Brent Bozell
For a quick lesson in the upside-down morality of the national media, consider the January cases of John Ashcroft and Jesse Jackson, two political leaders identified with their religious faith. But Ashcroft's faith has been presented repeatedly as an obstacle to high office, while Jackson's low sexual behavior has been reported with deep sympathy and pleas for him to remain in "public ministry." Ashcroft's faith is being projected as a scary one, a demonstrative Pentecostal religion that requires rules that enlightened media liberals can't fathom. "Ashcroft is the son of a fundamentalist minister who doesn't drink or dance," reported NBC's Lisa Myers. Accurate? Sure. But where is the news worthiness, other than to define Ashcroft's faith as controversial or outside the mainstream? One wonders how Ashcroft would have been presented were he Jewish. Would Myers find it newsworthy that he eschewed eating ham and abided by strict rules observing the Sabbath? Most would ignore that. A few might report it correctly -- as a sign of his devotion. The problem with Ashcroft was not his faith. It was his Christian faith and his devotion to it. Tony Mauro, a longtime Supreme Court reporter for USA Today, wrote an op-ed for that newspaper actually insisting that Ashcroft's Christianity should be disqualifying. Ashcroft has proclaimed that America has "no king but Jesus," and Mauro warned that vision "counts out millions of Americans of other faiths or no faith ... If Ashcroft's view leads him to think that ours is a Christian nation, or that only Christians have the right answers to the nation's problems, then indeed his vision is too narrow to take the job of attorney general." A master of sophistry, Mauro asked the Senate to prod into Ashcroft's religious beliefs before allowing his appointment. If Ashcroft were Jewish or Muslim or Buddhist, Mauro would look like a bigot for making that suggestion. That's what he is. Then the National Enquirer revealed that Jesse Jackson has a 20-month-old daughter with Karin Stanford, the former head of the Rainbow Coalition's Washington office. Once Jackson had a DNA test done on the girl, New York Post noted he quickly had a financial arrangement and a confidentiality agreement drawn up. The Rainbow Coalition suddenly found at least $35,000 in "moving expenses" to send Stanford to Los Angeles, where she now lives in a $365,000 home once owned by TV star D.L. Hughley. Almost no one in the press found this problematic, one who disqualifies from the highest mountains of liberal leadership. Reporters couldn't find time or space for condemning his behavior or questioning his behind-the-scenes financial scheming. The only question worth asking was: "When will the liberals get back their hero?" When The Washington Post put the story on the front page, reporters Peter Slevin and William Claiborne weren't interested in hypocrisy or hush money, but only in reassuring liberals. Jackson's admission "adds a new chapter of controversy to the history that has made Jackson a polarizing figure in American politics, an array of politicians and commentators said yesterday. But they said the news is unlikely to do long-term damage to his influence as one of the Democratic Party's leading figures." Saving Jesse's stature, not exposing his scheming ways, was the most newsworthy story at the Post. The sympathy dripped from the airwaves at the networks Thursday morning, with reports stuffed with snippets from Jackson's prepared statement. NBC's Ann Curry somberly relayed that "the Reverend Jesse Jackson is taking some time off from his public ministry after admitting this morning that he fathered a child outside of marriage." After reporter Anne Thompson read from Jackson's statement, Curry sympathetically concluded: "A tough time for his family." Perhaps it was too early for NBC to know that the family had known about this little secret for two years. At ABC, Diane Sawyer advised the audience: "This is, of course, a political story, but also a family story, and everybody has to be very concerned for the Jackson family." But where was "everybody" and where was all that "concern" when the hypocrites were conservative Christians? In 1987 and 1988, when televangelists Jimmy Swaggart and Jim Bakker were revealed as adulterers, there were no media sympathizers. These men became part of a repetitive tape loop about the falsity and hypocrisy of the religious right. In 1989, Sawyer insisted: "You have to wonder whether this season of revealed hypocrisy is taking any toll or not on the (TV evangelism) business ... will the buyers beware?" The buyers of Jesse Jackson's empire were not asked to beware of Jackson, but rather beware how Jackson's enemies would seek to profit from "tragedy." As we learned from Monicagate, the national media have no problem with infidelity, dishonesty, or moral or financial corruption. The only disqualifying sin in politics is conservatism. And conservative Christianity is strictly verboten .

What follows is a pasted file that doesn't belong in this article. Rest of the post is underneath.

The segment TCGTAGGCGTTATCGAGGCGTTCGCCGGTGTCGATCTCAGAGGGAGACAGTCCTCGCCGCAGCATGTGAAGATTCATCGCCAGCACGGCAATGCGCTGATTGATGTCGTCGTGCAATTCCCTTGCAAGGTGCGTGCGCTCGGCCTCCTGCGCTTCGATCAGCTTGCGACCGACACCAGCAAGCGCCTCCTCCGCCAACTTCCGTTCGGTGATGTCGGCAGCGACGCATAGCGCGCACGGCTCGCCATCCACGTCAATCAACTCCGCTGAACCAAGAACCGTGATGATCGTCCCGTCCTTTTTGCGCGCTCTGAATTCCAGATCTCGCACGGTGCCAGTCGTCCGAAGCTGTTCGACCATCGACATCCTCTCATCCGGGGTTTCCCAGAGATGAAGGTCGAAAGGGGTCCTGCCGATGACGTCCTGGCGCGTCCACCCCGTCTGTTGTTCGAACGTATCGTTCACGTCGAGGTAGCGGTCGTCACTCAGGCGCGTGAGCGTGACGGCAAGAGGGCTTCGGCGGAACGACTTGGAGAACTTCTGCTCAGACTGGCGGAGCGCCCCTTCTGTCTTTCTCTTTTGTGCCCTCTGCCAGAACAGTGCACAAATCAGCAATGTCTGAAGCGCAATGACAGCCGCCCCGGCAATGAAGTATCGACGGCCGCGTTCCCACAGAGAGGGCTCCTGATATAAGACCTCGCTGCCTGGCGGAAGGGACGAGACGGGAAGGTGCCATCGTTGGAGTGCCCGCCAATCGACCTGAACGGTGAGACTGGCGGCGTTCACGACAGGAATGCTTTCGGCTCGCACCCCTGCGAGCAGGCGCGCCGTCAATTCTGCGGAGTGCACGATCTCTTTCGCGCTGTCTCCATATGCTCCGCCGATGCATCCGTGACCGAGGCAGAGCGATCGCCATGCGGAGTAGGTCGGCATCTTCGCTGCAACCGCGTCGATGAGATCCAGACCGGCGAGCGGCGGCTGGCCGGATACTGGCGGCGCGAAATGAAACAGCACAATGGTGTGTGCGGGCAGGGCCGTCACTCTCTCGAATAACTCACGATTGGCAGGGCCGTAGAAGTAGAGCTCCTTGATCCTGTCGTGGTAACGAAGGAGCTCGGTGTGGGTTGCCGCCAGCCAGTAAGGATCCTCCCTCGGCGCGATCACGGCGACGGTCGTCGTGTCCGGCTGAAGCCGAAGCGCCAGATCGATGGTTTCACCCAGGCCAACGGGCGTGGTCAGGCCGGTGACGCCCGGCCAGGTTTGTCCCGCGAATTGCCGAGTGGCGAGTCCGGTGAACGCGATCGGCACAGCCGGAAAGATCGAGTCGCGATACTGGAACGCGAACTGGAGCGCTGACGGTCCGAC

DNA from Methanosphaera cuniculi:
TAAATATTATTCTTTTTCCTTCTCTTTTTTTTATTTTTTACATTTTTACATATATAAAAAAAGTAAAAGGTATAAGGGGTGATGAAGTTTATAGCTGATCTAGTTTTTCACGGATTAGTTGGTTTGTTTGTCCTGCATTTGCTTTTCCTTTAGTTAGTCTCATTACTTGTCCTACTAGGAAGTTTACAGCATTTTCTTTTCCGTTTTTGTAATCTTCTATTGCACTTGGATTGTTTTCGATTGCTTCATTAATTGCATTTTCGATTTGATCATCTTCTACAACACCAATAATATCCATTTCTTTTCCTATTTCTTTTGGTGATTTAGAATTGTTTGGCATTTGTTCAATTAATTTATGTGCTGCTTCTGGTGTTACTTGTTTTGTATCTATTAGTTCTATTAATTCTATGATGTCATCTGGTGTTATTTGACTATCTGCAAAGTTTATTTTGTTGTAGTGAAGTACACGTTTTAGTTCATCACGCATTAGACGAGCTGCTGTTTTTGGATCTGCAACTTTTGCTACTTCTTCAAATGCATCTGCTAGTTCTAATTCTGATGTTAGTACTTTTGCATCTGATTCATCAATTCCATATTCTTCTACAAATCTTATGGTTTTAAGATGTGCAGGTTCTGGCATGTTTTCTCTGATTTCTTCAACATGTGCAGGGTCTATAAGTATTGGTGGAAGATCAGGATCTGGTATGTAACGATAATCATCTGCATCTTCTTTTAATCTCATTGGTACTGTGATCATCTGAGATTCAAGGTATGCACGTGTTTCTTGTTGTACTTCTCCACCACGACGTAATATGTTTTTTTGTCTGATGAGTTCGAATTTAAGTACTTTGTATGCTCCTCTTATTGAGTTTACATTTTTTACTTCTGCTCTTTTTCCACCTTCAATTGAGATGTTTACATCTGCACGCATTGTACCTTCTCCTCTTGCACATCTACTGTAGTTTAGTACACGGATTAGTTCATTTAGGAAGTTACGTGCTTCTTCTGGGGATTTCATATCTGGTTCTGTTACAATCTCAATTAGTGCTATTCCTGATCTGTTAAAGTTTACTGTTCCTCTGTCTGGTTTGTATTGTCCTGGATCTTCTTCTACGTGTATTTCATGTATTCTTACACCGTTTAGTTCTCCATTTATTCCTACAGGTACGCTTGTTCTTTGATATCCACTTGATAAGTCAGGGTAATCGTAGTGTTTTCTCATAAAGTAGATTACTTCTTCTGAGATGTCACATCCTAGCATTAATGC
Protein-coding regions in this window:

Brent Bozell

Founder and President of the Media Research Center, Brent Bozell runs the largest media watchdog organization in America.
 
TOWNHALL DAILY: Be the first to read Brent Bozell's column. Sign up today and receive Townhall.com daily lineup delivered each morning to your inbox.
 
©Creators Syndicate